In general, the Code defines (1) “short-term capital gain dividends” as distributions of net short-term capital gains in excess of net long-term capital losses and (2) “interest-related dividends” as distributions from U.S. source interest income of types similar to those not subject to U.S. federal income tax if earned directly by an individual foreign shareholder, in each case to the extent such distributions are properly reported as such by a Fund in a written notice to shareholders.

Corporate debt securities carry both credit risk and interest rate risk. Credit risk is the risk that a Fund could lose money if the issuer of a corporate debt security is unable to pay interest or repay principal when it is due. Some corporate debt securities that are rated below investment-grade are generally considered speculative because they present a greater risk of loss, including default, than higher quality debt securities. The credit risk of a particular issuer’s debt security may vary based on its priority for repayment. For example, higher ranking (senior) debt securities have a higher priority than lower ranking (subordinated) securities. This means that the issuer might not make payments on subordinated securities while continuing to make payments on senior securities. In addition, in the event of bankruptcy, holders of higher-ranking senior securities may receive amounts otherwise payable to the holders of more junior securities. Interest rate risk is the risk that the value of certain corporate debt securities will tend to fall when interest rates rise. In general, corporate debt securities with longer terms tend to fall more in value when interest rates rise than corporate debt securities with shorter terms.
Now let's say that both traders simply hold the January 9 contract to expiration. If price settles at 440, 10% higher, then Bob will get a 50% return on his initial margin (+0.1btc, 5x leverage enhances his 10% gain on the notional 1 bitcoin of the contract) and Ann will lose 50%. (-0.1btc). This is one of the most powerful parts of futures: higher leverage means higher returns on your trades. The leverage feature is essential for hedgers and speculators trying to get the most out of their capital when managing risk. And better yet: you don't pay daily interest or any margin fees on this leverage with bitcoin futures!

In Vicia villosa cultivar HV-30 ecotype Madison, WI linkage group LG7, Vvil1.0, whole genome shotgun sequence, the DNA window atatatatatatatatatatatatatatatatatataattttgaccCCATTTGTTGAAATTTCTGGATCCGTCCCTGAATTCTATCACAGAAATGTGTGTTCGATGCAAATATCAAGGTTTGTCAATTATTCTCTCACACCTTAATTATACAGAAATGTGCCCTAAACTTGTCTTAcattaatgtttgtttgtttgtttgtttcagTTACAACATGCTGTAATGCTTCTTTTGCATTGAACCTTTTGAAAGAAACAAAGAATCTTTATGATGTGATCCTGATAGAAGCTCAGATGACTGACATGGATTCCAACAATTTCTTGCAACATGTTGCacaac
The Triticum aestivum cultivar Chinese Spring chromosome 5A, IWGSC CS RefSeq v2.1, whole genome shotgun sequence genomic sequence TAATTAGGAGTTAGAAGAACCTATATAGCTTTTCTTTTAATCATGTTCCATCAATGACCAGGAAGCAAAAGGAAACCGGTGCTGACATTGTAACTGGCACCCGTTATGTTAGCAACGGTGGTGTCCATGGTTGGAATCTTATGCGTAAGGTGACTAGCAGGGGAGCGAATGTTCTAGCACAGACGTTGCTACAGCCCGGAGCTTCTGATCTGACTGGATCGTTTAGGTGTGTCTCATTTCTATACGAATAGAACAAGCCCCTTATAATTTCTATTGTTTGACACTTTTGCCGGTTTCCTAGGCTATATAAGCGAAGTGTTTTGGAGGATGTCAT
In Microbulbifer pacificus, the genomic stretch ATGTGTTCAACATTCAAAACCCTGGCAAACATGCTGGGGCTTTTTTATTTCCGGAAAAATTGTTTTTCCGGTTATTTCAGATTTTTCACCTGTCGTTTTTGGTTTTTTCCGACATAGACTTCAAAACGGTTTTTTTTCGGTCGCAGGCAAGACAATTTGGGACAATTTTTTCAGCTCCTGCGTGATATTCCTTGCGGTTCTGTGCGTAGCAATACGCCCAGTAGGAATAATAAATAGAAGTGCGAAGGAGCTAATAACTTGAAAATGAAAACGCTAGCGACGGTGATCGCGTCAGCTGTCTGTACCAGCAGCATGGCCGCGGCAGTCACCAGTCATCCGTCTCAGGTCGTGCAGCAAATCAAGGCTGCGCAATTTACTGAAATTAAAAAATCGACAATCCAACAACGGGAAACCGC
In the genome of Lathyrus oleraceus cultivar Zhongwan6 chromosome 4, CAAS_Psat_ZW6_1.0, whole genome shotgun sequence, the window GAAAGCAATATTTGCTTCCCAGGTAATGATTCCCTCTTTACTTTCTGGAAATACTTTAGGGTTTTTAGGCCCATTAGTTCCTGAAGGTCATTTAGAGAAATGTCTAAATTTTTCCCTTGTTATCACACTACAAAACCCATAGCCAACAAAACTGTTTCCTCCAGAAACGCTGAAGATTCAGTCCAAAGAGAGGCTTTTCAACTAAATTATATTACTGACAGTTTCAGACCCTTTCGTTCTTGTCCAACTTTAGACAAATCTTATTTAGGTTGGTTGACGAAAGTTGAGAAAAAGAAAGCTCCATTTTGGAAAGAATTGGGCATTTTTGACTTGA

A Fund may invest in one or more exchange-traded funds that invest in commodities or options, futures, or forwards with respect to commodities, and are treated as QPTPs for federal income tax purposes. As noted above, a Fund is limited to investing no more than 25% of the value of its total assets in the securities of one or more QPTPs. Although income from QPTPs is generally qualifying income, if an ETF intending to qualify as a QPTP fails to so qualify and is treated as a partnership for U.S. federal income tax purposes, a portion of its income may not be qualifying income. It is also possible that an ETF intending to qualify as a QPTP will be treated as a corporation for federal income tax purposes. In such a case, it will be potentially liable for an entity-level corporate income tax, which will adversely affect the return thereon. There can be no guarantee that any ETF will be successful in qualifying as a QPTP. In addition, there is little regulatory guidance concerning the application of the rules governing qualification as a QPTP, and it is possible that future guidance may adversely affect the qualification of ETFs as QPTPs. A Fund’s ability to pursue an investment strategy that involves investments in QPTPs may be limited by that Fund’s intention to qualify as a RIC, and may bear adversely on that Fund’s ability to so qualify.